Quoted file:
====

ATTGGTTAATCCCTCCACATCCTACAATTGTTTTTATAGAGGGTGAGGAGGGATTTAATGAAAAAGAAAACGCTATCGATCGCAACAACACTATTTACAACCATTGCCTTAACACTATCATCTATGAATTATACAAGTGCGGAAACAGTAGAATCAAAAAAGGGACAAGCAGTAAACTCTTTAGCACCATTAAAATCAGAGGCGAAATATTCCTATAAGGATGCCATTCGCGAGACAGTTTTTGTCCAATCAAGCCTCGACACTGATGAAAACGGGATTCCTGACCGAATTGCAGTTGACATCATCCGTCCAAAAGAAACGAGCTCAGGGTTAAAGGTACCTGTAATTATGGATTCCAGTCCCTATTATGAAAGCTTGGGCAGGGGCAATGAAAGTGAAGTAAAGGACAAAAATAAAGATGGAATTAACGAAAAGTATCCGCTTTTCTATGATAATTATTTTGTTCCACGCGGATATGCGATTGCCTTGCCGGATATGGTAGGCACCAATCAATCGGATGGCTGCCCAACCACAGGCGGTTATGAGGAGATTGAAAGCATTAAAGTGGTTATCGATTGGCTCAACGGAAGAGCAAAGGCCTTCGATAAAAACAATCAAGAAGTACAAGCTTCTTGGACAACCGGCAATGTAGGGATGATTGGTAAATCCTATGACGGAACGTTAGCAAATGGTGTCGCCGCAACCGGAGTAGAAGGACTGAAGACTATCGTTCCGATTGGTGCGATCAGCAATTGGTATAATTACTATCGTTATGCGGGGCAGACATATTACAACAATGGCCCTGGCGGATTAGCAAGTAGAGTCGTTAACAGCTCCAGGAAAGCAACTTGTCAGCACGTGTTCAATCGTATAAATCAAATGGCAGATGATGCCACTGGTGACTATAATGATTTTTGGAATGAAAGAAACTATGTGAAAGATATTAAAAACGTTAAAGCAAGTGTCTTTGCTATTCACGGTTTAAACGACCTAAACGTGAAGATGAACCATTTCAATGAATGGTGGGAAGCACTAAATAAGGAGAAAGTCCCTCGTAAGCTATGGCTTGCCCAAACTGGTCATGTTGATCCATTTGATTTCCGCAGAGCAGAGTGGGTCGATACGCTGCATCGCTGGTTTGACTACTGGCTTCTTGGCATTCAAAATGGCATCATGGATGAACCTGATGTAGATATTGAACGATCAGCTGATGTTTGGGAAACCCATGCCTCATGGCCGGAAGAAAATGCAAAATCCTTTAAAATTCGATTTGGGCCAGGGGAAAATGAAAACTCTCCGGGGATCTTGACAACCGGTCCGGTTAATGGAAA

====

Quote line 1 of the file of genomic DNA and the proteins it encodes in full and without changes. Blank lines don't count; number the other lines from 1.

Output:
ATTGGTTAATCCCTCCACATCCTACAATTGTTTTTATAGAGGGTGAGGAGGGATTTAATGAAAAAGAAAACGCTATCGATCGCAACAACACTATTTACAACCATTGCCTTAACACTATCATCTATGAATTATACAAGTGCGGAAACAGTAGAATCAAAAAAGGGACAAGCAGTAAACTCTTTAGCACCATTAAAATCAGAGGCGAAATATTCCTATAAGGATGCCATTCGCGAGACAGTTTTTGTCCAATCAAGCCTCGACACTGATGAAAACGGGATTCCTGACCGAATTGCAGTTGACATCATCCGTCCAAAAGAAACGAGCTCAGGGTTAAAGGTACCTGTAATTATGGATTCCAGTCCCTATTATGAAAGCTTGGGCAGGGGCAATGAAAGTGAAGTAAAGGACAAAAATAAAGATGGAATTAACGAAAAGTATCCGCTTTTCTATGATAATTATTTTGTTCCACGCGGATATGCGATTGCCTTGCCGGATATGGTAGGCACCAATCAATCGGATGGCTGCCCAACCACAGGCGGTTATGAGGAGATTGAAAGCATTAAAGTGGTTATCGATTGGCTCAACGGAAGAGCAAAGGCCTTCGATAAAAACAATCAAGAAGTACAAGCTTCTTGGACAACCGGCAATGTAGGGATGATTGGTAAATCCTATGACGGAACGTTAGCAAATGGTGTCGCCGCAACCGGAGTAGAAGGACTGAAGACTATCGTTCCGATTGGTGCGATCAGCAATTGGTATAATTACTATCGTTATGCGGGGCAGACATATTACAACAATGGCCCTGGCGGATTAGCAAGTAGAGTCGTTAACAGCTCCAGGAAAGCAACTTGTCAGCACGTGTTCAATCGTATAAATCAAATGGCAGATGATGCCACTGGTGACTATAATGATTTTTGGAATGAAAGAAACTATGTGAAAGATATTAAAAACGTTAAAGCAAGTGTCTTTGCTATTCACGGTTTAAACGACCTAAACGTGAAGATGAACCATTTCAATGAATGGTGGGAAGCACTAAATAAGGAGAAAGTCCCTCGTAAGCTATGGCTTGCCCAAACTGGTCATGTTGATCCATTTGATTTCCGCAGAGCAGAGTGGGTCGATACGCTGCATCGCTGGTTTGACTACTGGCTTCTTGGCATTCAAAATGGCATCATGGATGAACCTGATGTAGATATTGAACGATCAGCTGATGTTTGGGAAACCCATGCCTCATGGCCGGAAGAAAATGCAAAATCCTTTAAAATTCGATTTGGGCCAGGGGAAAATGAAAACTCTCCGGGGATCTTGACAACCGGTCCGGTTAATGGAAA